New moves to scrap the role of specialist disability employment advisers (DEAs) in some jobcentres risk “dismantling” the support available to help disabled people into work, campaigners fear.
The Department for Work and Pensions (DWP) confirmed this week that a pilot scheme to create a new “Unipod” structure in Jobcentre Plus offices is being rolled out across central England as part of the transition towards the new universal credit benefit system.
Under the Unipod system all Jobcentre Plus work coaches will be given extra training so they can offer specialist advice to disabled people and lone parents, with the role of DEAs removed completely.
Civil servants claim that a trial in Leicester jobcentres produced “very successful results and a positive reaction from customers and staff”.
Under the Unipod system, there are no individual specialist officers – including DEAs – in jobcentres, with all work coaches instead “working closely together to deliver a seamless service to customers regardless of what benefit they are on”.
In an email seen by Disability News Service, a senior civil servant says that all work coaches will be able to support disabled people on both the mainstream jobseeker’s allowance and the out-of-work disability benefit employment and support allowance, as well as lone parents.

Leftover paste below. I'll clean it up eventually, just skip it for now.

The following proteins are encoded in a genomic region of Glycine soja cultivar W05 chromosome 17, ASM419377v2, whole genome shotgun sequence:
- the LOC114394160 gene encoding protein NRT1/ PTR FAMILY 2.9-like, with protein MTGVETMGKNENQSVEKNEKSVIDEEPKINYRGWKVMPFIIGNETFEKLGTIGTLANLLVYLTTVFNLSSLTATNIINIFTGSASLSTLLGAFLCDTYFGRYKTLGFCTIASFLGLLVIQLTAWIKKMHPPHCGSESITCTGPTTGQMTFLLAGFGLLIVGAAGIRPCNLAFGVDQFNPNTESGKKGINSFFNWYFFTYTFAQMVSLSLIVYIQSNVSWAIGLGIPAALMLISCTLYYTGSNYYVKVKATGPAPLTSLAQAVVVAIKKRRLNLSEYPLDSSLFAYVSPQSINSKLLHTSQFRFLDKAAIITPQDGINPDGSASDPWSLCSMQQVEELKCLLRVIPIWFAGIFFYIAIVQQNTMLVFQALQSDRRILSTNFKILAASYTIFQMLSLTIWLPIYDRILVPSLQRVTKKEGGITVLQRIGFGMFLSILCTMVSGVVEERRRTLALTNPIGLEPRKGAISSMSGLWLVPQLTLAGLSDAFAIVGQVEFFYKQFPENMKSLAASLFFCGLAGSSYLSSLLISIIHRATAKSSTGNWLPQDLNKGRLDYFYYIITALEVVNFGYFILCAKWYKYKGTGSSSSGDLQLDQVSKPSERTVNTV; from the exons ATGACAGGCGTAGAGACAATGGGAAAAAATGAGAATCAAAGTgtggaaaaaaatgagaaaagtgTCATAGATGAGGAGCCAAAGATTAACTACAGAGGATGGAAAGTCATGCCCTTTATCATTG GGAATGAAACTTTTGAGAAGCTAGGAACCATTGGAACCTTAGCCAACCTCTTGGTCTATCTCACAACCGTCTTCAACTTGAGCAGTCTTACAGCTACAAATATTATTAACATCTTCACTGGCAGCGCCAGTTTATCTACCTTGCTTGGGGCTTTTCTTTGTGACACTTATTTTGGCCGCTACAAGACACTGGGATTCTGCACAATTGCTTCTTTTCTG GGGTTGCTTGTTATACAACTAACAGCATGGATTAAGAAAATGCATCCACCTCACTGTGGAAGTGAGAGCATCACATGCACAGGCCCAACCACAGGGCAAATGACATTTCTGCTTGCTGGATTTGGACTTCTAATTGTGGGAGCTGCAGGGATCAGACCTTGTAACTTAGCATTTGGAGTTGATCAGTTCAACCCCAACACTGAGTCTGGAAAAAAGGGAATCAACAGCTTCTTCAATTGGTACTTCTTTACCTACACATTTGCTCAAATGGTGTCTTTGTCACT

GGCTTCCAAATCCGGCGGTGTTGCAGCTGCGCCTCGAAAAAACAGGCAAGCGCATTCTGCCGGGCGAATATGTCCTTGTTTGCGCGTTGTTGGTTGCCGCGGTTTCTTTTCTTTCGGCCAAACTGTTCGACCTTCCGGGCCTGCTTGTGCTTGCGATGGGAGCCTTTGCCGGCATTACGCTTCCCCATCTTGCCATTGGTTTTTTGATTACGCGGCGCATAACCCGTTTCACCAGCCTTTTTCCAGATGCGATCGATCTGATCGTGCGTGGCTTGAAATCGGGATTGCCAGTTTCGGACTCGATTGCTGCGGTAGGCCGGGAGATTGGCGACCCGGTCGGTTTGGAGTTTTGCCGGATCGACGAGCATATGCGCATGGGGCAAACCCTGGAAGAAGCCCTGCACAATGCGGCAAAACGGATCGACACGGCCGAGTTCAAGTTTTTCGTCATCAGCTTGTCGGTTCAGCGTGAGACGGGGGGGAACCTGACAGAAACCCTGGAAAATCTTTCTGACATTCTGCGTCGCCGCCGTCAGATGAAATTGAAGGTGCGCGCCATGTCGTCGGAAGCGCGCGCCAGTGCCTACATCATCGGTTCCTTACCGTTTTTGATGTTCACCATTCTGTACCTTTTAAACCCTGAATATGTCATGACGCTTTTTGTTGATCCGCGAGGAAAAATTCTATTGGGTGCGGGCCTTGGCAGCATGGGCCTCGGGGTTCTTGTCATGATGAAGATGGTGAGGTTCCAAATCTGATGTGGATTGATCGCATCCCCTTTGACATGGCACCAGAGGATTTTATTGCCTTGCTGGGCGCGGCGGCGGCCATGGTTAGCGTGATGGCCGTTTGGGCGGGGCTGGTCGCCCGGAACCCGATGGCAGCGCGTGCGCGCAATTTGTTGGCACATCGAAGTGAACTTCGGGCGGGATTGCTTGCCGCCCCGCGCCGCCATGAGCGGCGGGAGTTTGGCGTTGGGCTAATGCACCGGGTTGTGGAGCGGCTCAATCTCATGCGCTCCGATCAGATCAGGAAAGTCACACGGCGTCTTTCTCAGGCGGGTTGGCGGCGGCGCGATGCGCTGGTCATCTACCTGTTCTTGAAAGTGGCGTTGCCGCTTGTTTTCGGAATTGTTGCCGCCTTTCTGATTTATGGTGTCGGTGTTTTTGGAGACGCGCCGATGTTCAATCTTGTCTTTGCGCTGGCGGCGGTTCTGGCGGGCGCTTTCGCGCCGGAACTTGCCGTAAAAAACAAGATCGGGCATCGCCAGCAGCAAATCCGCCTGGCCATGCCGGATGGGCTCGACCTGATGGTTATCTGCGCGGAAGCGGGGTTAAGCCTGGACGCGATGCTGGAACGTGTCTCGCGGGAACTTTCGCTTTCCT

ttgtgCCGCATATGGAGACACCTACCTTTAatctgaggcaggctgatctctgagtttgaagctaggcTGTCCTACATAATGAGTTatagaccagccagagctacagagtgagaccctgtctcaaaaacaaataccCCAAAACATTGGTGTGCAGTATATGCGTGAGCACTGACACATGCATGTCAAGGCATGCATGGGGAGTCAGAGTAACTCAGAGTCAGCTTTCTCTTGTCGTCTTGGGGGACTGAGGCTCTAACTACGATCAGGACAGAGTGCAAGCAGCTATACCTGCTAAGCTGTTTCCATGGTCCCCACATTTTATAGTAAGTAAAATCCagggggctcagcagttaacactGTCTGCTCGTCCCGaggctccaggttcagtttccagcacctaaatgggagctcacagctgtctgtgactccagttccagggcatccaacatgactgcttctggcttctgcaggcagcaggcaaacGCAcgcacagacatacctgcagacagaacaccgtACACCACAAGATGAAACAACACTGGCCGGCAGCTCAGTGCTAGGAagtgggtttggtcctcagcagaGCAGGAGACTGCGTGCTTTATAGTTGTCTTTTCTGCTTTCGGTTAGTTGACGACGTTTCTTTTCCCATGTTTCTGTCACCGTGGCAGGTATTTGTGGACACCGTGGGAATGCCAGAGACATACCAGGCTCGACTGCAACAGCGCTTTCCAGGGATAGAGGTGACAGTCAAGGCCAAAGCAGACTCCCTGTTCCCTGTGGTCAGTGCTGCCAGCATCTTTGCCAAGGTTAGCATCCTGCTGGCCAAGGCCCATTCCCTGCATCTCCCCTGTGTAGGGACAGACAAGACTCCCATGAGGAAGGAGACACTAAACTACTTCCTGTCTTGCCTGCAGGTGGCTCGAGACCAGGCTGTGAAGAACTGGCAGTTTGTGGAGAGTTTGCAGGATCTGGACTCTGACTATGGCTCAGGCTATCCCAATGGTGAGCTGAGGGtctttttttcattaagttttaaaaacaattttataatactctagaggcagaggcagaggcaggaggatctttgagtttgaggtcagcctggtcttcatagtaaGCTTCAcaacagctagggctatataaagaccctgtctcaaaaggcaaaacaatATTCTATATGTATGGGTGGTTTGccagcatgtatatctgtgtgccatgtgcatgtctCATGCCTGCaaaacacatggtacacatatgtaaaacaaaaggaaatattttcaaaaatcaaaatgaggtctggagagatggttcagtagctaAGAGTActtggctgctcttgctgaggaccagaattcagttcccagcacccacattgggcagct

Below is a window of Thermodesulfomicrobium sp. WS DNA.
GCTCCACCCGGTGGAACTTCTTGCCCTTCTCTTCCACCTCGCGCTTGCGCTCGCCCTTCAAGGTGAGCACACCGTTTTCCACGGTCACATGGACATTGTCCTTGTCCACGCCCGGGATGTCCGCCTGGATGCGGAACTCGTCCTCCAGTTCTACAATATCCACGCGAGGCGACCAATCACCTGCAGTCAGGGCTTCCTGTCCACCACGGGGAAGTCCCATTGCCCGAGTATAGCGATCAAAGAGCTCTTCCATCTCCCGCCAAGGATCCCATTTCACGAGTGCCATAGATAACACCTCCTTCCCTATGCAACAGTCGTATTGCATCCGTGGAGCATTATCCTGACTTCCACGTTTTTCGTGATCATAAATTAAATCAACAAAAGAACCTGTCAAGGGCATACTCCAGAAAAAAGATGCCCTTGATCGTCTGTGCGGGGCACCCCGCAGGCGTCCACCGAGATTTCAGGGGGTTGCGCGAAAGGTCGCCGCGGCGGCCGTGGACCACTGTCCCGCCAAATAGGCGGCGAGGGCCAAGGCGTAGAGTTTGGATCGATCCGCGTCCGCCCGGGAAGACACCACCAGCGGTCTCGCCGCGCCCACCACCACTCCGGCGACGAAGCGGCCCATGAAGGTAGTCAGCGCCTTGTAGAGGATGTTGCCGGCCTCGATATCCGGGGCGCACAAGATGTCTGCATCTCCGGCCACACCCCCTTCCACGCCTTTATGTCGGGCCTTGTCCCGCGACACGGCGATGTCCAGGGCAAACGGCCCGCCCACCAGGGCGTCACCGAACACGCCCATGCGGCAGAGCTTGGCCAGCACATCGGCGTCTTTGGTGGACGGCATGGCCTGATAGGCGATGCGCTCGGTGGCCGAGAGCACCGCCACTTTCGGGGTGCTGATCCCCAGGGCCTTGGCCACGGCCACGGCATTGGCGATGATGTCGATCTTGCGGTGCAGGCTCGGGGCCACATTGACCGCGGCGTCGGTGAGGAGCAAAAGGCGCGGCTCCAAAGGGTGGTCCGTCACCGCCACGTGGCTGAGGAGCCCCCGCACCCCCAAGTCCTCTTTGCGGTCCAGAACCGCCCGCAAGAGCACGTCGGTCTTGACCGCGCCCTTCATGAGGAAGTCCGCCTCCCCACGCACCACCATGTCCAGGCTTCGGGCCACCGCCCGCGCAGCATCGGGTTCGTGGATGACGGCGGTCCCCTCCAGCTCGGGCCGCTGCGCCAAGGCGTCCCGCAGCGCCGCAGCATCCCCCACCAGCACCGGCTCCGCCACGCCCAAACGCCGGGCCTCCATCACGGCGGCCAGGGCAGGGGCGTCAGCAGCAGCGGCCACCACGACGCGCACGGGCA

She adds: “Training and assistance is available to all non specialist work coaches to give them the specialist knowledge.
“This will enable us to provide a quicker service for these customers as they will not have to wait for an appointment to see a specialist, all work coaches will be able to assist.”
But concerns about the Unipod system – and the loss of specialist DEAs – have been highlighted by Disability Rights UK (DR UK).
Liz Sayce, DR UK’s chief executive, said: “We think it is vital that government consults with disabled people about changes to the role of DEAs and others in jobcentres under the Unipod plans.
“We need to be confident that there will be people who understand what it takes for a wide range of people with different impairments, circumstances and job aspirations to work successfully.
“The current system is patchy – very good in parts – and we need to be confident that good practice will be built on, not dismantled.”
A DWP spokesman said the department was “not getting rid” of DEAs, but instead that jobcentres in central England were “testing a new system where work coaches will have the flexibility to help all types of claimants, ensuring a truly individualised service to help as many people as possible into work”.
He said that work coaches – including those previously known as DEAs – would “continue to get all the training they need”, but he accepted that all of them would now receive identical training.
23 December 2014